In this mode of decay, two of the orbital electrons are captured by two protons in the nucleus, forming two neutrons. Two neutrinos are emitted in the process. Since the protons are changed to neutrons, the number of neutrons increases by 2, the number of protons Z decreases by 2, and the atomic mass A remains unchanged. By changing the number of protons, double electron capture transforms the nuclide into a new element. Properties The electron is a fundamental subatomic particle which carries a negative electric charge. ... Properties In physics, the proton (Greek proton = first) is a subatomic particle with an electric charge of one positive fundamental unit (1. ... Properties In physics, the neutron is a subatomic particle with no net electric charge and a mass of 939. ... The neutrino is an elementary particle. ... The atomic mass of a chemical element (also known as the relative atomic mass or average atomic mass or atomic weight) is the average atomic mass of all the chemical elements isotopes as found in a particular environment, weighted by isotopic abundance. ... Isotopes are atoms of a chemical element whose nuclei have the same atomic number, Z, but different atomic weights, A. The word isotope, meaning at the same place, comes from the fact that isotopes are located at the same place on the periodic table. ... A chemical element, often called simply element, is a chemical substance that cannot be divided or changed into other chemical substances by any ordinary chemical technique. ...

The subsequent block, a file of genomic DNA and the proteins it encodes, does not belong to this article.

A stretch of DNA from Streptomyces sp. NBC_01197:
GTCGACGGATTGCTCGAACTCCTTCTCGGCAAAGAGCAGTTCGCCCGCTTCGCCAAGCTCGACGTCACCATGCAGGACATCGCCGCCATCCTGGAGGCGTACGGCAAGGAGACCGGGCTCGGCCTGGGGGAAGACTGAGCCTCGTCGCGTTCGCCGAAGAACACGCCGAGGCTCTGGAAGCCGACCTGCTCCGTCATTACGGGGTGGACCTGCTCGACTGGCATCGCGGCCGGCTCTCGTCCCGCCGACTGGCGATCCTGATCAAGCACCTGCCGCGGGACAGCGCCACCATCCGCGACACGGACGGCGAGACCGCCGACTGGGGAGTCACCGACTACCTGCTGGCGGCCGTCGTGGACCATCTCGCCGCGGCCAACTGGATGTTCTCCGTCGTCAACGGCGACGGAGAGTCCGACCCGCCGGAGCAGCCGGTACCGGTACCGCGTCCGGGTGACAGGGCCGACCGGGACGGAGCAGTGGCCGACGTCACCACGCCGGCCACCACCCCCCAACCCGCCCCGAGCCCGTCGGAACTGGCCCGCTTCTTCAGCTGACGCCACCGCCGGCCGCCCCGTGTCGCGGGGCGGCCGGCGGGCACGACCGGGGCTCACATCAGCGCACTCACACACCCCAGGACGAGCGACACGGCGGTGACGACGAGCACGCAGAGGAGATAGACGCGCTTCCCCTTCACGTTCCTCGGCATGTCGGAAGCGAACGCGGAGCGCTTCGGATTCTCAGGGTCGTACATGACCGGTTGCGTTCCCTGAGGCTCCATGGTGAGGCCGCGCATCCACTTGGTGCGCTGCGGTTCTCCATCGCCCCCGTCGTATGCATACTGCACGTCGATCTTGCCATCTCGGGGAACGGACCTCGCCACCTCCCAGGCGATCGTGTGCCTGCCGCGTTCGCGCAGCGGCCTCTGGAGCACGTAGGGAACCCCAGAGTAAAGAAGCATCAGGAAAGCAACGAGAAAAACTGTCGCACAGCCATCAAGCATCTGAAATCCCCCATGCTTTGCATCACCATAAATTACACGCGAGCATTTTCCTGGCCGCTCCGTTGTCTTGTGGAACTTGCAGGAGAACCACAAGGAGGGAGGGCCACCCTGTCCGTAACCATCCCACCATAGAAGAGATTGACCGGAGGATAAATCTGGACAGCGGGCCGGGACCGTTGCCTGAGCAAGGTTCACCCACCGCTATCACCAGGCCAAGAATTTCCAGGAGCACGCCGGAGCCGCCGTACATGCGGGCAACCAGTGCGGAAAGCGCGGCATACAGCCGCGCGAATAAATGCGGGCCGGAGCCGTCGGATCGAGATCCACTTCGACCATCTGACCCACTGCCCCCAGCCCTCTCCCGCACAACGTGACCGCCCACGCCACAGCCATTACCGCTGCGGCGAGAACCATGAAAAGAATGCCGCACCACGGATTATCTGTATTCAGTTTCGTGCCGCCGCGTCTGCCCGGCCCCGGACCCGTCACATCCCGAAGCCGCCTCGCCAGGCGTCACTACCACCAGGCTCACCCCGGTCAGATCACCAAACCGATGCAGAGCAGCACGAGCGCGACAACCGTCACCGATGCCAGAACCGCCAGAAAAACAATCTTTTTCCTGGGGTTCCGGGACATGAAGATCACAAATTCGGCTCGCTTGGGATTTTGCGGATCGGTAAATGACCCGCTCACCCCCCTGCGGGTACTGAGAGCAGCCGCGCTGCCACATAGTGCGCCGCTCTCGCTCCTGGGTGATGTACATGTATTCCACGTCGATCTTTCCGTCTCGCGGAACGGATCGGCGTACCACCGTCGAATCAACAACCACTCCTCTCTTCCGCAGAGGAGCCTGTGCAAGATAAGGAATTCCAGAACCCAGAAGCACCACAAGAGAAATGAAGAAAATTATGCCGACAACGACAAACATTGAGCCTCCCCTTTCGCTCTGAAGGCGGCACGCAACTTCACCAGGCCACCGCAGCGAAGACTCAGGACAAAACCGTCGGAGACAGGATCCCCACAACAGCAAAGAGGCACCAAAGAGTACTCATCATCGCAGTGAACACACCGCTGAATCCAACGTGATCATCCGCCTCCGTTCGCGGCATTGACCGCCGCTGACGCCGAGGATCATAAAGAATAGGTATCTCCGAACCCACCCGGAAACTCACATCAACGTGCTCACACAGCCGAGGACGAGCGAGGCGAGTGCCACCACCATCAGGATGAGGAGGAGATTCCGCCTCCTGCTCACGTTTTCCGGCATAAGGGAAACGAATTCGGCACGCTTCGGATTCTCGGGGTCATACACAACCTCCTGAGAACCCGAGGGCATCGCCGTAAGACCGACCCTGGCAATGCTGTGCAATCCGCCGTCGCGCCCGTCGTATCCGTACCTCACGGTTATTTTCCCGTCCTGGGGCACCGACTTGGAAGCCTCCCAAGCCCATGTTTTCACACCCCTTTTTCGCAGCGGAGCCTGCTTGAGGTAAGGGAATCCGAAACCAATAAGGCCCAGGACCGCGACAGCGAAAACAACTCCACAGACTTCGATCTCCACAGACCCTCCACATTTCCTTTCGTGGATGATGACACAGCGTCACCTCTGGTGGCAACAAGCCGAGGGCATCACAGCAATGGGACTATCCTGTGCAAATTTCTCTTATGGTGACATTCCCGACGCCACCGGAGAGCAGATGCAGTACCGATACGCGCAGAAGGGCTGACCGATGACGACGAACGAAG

In most of cases this decay mode is masked by more probable modes (single electon capture etc.), but when all these modes are forbidden or strongly suppressed, double electron capture becames the main mode of decay. There exist 35 naturally occurring isotopes that can undergo double electron capture. However, there are no confirmed observations of this process. The one reason is that the probability of double electron capture is enormously small (the theoretical predictions of half-lives for this mode lies well above 1020 years). The second reason is that the only detectable particles created in this process are X-rays and Auger-electrons that are emitted by the excited atomic shell. In the range of their energies (~1-10 keV), the background is usually high. Thus, the experimental detection of double electron capture is more difficult than that for double beta decay. Half-Life For a quantity subject to exponential decay, the half-life is the time required for the quantity to fall to half of its initial value. ... In the NATO phonetic alphabet, X-ray represents the letter X. An X-ray picture (radiograph) taken by Röntgen An X-ray is a form of electromagnetic radiation with a wavelength approximately in the range of 5 pm to 10 nanometers (corresponding to frequencies in the range 30 PHz... Kev is a derogatory term originating in the United Kingdom and applying to a yobbish young man or boy. ... In the process of beta decay unstable nuclei decay by converting a neutron in the nucleus to a proton and emitting an electron and anti-neutrino. ...